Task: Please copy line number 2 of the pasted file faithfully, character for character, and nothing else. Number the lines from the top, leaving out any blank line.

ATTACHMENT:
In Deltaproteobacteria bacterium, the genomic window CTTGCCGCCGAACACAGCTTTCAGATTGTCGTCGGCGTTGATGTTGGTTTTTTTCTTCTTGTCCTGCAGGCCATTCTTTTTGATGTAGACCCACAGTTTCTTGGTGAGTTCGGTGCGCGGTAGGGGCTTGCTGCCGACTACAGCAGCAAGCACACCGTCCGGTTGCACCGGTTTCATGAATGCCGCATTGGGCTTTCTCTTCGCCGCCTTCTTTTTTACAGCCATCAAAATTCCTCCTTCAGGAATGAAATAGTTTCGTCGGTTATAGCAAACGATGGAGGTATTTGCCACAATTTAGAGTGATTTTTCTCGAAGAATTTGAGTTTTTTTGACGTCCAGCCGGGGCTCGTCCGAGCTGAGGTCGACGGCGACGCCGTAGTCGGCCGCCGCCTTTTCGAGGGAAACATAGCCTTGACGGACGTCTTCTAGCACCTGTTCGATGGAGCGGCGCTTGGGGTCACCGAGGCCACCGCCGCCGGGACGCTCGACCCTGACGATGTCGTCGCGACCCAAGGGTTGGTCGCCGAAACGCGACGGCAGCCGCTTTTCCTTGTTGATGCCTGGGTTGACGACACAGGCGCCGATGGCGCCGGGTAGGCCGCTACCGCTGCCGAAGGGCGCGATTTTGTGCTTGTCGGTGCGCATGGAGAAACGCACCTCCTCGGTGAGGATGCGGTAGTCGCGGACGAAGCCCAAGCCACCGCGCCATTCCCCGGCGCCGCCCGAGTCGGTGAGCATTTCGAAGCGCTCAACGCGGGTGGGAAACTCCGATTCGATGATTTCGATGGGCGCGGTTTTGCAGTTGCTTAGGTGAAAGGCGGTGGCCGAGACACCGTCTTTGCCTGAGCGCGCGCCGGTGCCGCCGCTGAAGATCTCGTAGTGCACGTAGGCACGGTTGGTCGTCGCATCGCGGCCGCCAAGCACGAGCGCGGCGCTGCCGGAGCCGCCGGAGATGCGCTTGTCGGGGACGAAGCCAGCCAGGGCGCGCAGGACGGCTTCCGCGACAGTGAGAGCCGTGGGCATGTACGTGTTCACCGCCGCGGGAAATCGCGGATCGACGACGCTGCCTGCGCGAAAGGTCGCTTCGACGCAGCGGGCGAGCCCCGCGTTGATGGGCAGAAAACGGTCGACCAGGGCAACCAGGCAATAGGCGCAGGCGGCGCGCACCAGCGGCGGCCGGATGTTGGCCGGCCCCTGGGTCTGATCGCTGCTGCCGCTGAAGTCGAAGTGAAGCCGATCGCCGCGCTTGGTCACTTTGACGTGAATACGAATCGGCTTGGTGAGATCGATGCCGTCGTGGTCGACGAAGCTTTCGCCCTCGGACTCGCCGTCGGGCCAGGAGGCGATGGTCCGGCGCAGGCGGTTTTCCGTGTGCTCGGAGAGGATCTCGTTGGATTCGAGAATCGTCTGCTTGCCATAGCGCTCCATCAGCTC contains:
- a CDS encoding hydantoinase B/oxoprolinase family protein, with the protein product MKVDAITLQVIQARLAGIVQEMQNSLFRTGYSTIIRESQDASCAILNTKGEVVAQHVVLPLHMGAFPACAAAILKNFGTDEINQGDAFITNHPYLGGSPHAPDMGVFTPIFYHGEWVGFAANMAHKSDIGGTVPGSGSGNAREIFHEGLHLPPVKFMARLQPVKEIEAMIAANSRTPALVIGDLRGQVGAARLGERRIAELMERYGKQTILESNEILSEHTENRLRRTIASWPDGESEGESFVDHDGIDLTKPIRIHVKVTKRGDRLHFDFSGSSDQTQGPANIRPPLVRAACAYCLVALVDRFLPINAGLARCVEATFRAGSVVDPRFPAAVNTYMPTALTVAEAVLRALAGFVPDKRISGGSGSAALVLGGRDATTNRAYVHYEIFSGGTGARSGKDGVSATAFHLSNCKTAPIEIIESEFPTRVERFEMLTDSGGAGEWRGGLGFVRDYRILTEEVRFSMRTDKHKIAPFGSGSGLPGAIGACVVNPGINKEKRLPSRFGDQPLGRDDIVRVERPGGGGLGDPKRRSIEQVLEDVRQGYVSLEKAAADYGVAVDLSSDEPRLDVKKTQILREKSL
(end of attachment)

- a CDS encoding hydantoinase B/oxoprolinase family protein, with the protein product MKVDAITLQVIQARLAGIVQEMQNSLFRTGYSTIIRESQDASCAILNTKGEVVAQHVVLPLHMGAFPACAAAILKNFGTDEINQGDAFITNHPYLGGSPHAPDMGVFTPIFYHGEWVGFAANMAHKSDIGGTVPGSGSGNAREIFHEGLHLPPVKFMARLQPVKEIEAMIAANSRTPALVIGDLRGQVGAARLGERRIAELMERYGKQTILESNEILSEHTENRLRRTIASWPDGESEGESFVDHDGIDLTKPIRIHVKVTKRGDRLHFDFSGSSDQTQGPANIRPPLVRAACAYCLVALVDRFLPINAGLARCVEATFRAGSVVDPRFPAAVNTYMPTALTVAEAVLRALAGFVPDKRISGGSGSAALVLGGRDATTNRAYVHYEIFSGGTGARSGKDGVSATAFHLSNCKTAPIEIIESEFPTRVERFEMLTDSGGAGEWRGGLGFVRDYRILTEEVRFSMRTDKHKIAPFGSGSGLPGAIGACVVNPGINKEKRLPSRFGDQPLGRDDIVRVERPGGGGLGDPKRRSIEQVLEDVRQGYVSLEKAAADYGVAVDLSSDEPRLDVKKTQILREKSL